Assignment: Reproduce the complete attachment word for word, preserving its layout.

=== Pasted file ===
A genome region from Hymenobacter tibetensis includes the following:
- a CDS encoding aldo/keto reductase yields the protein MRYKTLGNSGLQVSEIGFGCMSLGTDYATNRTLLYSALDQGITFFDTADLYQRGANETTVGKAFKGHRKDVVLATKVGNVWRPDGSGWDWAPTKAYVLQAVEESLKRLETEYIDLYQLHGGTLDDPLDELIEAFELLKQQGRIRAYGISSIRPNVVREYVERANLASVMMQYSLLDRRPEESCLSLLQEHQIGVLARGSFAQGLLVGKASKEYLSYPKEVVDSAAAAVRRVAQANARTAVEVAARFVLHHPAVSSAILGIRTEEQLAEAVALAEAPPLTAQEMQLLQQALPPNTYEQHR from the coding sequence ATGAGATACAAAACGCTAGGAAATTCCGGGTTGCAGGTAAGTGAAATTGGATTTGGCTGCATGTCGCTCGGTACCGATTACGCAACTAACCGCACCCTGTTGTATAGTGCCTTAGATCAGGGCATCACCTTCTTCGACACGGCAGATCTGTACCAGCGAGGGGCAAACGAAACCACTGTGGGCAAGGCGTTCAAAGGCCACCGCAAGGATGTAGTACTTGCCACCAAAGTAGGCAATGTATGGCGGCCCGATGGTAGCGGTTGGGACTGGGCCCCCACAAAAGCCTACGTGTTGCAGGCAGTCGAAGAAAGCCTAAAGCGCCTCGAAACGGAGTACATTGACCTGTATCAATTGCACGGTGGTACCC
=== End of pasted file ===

A genome region from Hymenobacter tibetensis includes the following:
- a CDS encoding aldo/keto reductase yields the protein MRYKTLGNSGLQVSEIGFGCMSLGTDYATNRTLLYSALDQGITFFDTADLYQRGANETTVGKAFKGHRKDVVLATKVGNVWRPDGSGWDWAPTKAYVLQAVEESLKRLETEYIDLYQLHGGTLDDPLDELIEAFELLKQQGRIRAYGISSIRPNVVREYVERANLASVMMQYSLLDRRPEESCLSLLQEHQIGVLARGSFAQGLLVGKASKEYLSYPKEVVDSAAAAVRRVAQANARTAVEVAARFVLHHPAVSSAILGIRTEEQLAEAVALAEAPPLTAQEMQLLQQALPPNTYEQHR from the coding sequence ATGAGATACAAAACGCTAGGAAATTCCGGGTTGCAGGTAAGTGAAATTGGATTTGGCTGCATGTCGCTCGGTACCGATTACGCAACTAACCGCACCCTGTTGTATAGTGCCTTAGATCAGGGCATCACCTTCTTCGACACGGCAGATCTGTACCAGCGAGGGGCAAACGAAACCACTGTGGGCAAGGCGTTCAAAGGCCACCGCAAGGATGTAGTACTTGCCACCAAAGTAGGCAATGTATGGCGGCCCGATGGTAGCGGTTGGGACTGGGCCCCCACAAAAGCCTACGTGTTGCAGGCAGTCGAAGAAAGCCTAAAGCGCCTCGAAACGGAGTACATTGACCTGTATCAATTGCACGGTGGTACCC